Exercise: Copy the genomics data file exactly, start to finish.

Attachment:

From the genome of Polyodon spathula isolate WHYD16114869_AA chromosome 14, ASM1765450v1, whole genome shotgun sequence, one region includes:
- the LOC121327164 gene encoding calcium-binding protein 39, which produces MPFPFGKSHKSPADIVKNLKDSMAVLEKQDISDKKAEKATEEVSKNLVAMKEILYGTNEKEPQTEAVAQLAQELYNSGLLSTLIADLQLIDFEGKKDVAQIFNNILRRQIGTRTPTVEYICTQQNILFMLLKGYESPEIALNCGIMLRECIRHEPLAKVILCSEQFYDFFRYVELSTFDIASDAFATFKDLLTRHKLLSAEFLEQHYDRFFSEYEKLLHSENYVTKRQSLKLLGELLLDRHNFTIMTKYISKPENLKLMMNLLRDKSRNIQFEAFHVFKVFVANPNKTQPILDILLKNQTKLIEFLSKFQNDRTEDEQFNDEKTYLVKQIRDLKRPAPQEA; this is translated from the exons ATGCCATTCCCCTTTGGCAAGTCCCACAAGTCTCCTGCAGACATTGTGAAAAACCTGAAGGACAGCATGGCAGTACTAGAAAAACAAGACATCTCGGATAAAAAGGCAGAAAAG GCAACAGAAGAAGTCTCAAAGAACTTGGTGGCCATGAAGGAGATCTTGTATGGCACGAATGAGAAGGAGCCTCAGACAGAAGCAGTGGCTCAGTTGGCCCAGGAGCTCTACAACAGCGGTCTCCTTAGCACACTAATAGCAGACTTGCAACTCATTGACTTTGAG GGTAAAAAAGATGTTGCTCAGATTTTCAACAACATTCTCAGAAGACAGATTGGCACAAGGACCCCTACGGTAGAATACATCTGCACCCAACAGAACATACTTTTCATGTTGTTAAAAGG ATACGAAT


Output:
From the genome of Polyodon spathula isolate WHYD16114869_AA chromosome 14, ASM1765450v1, whole genome shotgun sequence, one region includes:
- the LOC121327164 gene encoding calcium-binding protein 39, which produces MPFPFGKSHKSPADIVKNLKDSMAVLEKQDISDKKAEKATEEVSKNLVAMKEILYGTNEKEPQTEAVAQLAQELYNSGLLSTLIADLQLIDFEGKKDVAQIFNNILRRQIGTRTPTVEYICTQQNILFMLLKGYESPEIALNCGIMLRECIRHEPLAKVILCSEQFYDFFRYVELSTFDIASDAFATFKDLLTRHKLLSAEFLEQHYDRFFSEYEKLLHSENYVTKRQSLKLLGELLLDRHNFTIMTKYISKPENLKLMMNLLRDKSRNIQFEAFHVFKVFVANPNKTQPILDILLKNQTKLIEFLSKFQNDRTEDEQFNDEKTYLVKQIRDLKRPAPQEA; this is translated from the exons ATGCCATTCCCCTTTGGCAAGTCCCACAAGTCTCCTGCAGACATTGTGAAAAACCTGAAGGACAGCATGGCAGTACTAGAAAAACAAGACATCTCGGATAAAAAGGCAGAAAAG GCAACAGAAGAAGTCTCAAAGAACTTGGTGGCCATGAAGGAGATCTTGTATGGCACGAATGAGAAGGAGCCTCAGACAGAAGCAGTGGCTCAGTTGGCCCAGGAGCTCTACAACAGCGGTCTCCTTAGCACACTAATAGCAGACTTGCAACTCATTGACTTTGAG GGTAAAAAAGATGTTGCTCAGATTTTCAACAACATTCTCAGAAGACAGATTGGCACAAGGACCCCTACGGTAGAATACATCTGCACCCAACAGAACATACTTTTCATGTTGTTAAAAGG ATACGAAT